But to come more directly to the argument, he said, it might be taken for granted, that the Quakers and others, who claim the exemption on the ground of conscience, do it as Christians, that is, as disciples and followers of Jesus, and in obedience to his religion; or in other words they claim to be subjects of his kingdom, and as such cannot render obedience to the laws or requisitions of any other government that are contrary to, or forbidden by the laws of his kingdom. He thought this was the ground they ought to take; and as a Christian and brother disciple he was willing they with him should enjoy the benefits of that kingdom to its utmost extent, as Jesus, their common Master and King intended his followers should.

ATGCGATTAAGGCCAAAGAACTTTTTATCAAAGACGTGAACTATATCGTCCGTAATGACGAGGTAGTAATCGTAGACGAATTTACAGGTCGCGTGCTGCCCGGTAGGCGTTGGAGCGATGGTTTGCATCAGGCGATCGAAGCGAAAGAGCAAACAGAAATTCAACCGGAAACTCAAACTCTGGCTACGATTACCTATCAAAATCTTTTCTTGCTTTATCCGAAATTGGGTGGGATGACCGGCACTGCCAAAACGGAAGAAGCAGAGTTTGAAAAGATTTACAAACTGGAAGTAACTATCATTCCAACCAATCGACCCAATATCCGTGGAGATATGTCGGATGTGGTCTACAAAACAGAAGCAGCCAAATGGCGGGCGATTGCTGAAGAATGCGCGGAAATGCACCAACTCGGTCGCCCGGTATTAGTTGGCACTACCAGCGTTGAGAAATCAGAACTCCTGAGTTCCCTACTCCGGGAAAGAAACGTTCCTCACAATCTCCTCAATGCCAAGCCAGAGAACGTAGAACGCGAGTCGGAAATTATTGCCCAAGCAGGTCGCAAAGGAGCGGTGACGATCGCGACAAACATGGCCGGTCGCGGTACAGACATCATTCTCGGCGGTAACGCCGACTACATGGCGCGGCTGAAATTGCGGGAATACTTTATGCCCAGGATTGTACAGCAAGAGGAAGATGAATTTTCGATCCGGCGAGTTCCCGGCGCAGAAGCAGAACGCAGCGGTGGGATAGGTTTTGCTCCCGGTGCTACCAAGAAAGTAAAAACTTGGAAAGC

The principle of this claim, he said, was common to all governments. It is acknowledged every day in the State Governments with regard to their constitutions and laws, as related to the constitution and laws of the United States; and in the laws of each state, as related to their respective constitutions — when the laws of Congress are contrary to the Constitution of the United States, or the laws of a State are contrary to its Constitution, or that of the United States, they are void — So any law of man, or requisition under a human law, contrary to, or forbidden by the laws of Christ’s kingdom, are null and void — But the laws of Christ’s kingdom, that are to be received by his disciples as paramount to all human, laws ought to be clear and express; it cannot be received, as he before observed, that every man’s opinion of particular actions being wrong according to some mode of ratiocination on supposed principles of expediency, or general utility, will bring those actions within the case. And it must he recollected that Christ’s kingdom is not of this world. He never pretended to regulate things that are called property, according to the laws of particular nations, or the actions of men in but few cases — His laws are over the heart, they regulate the feelings, affections and temper; they take higher ground than human laws; he does not simply say, you shall not kill; but purify the heart, and when duly obeyed, make it as unnecessary to say to his disciples, you shall not kill, as it would’ve been for the Deity, on the creation of Adam, to command him not to fly like the eagle. A little attention to some of the precepts that compose the code of that kingdom into which men enter when they become disciples of Jesus, will shew whether they interfere at all with the proposed article in question — He would name a few of them by way of illustration — “Jesus is to be received as the Christ” — “He is to be acknowledged before men; and any denial of him before men is a renunciation of allegiance” — “All his subjects must love one another” — “they must love their enemies” — “they must do good to those who do evil to them” — in other words they should render good for evil — “they must never act from revenge or malice” — “they must forgive those who offend and injure them” — “they must preach and publish the gospel” — “they must on all occasions obey God rather than man.” Now all these, with the rest of the code, too numerous to detail, but of the same character, the apostles, in their various epistles, explained and enforced consistently with obedience to the general laws of the empire. And wherein, at this time, is the command of government, that all its citizens shall contribute to its support, repugnant to, or forbidden by any of the precepts just recited, or of any others of the heavenly code? For the vesting the legislature with authority to call upon all its subjects to perform militia duty, or pay a sum of money for an exemption, ought to be considered only as a mode of national defense; and will any one of this Convention say, that a national defense, when attacked by a public enemy, is unlawful? Let them then who contend for the exemption on the ground of the demand being against conscience, point out the law in the christian code which clearly prohibits, or means counter to the requisition, and he would give up his opposition and support their cause: for he believed he felt as much repugnance to a wilful violation of his Master’s commands, as any of them.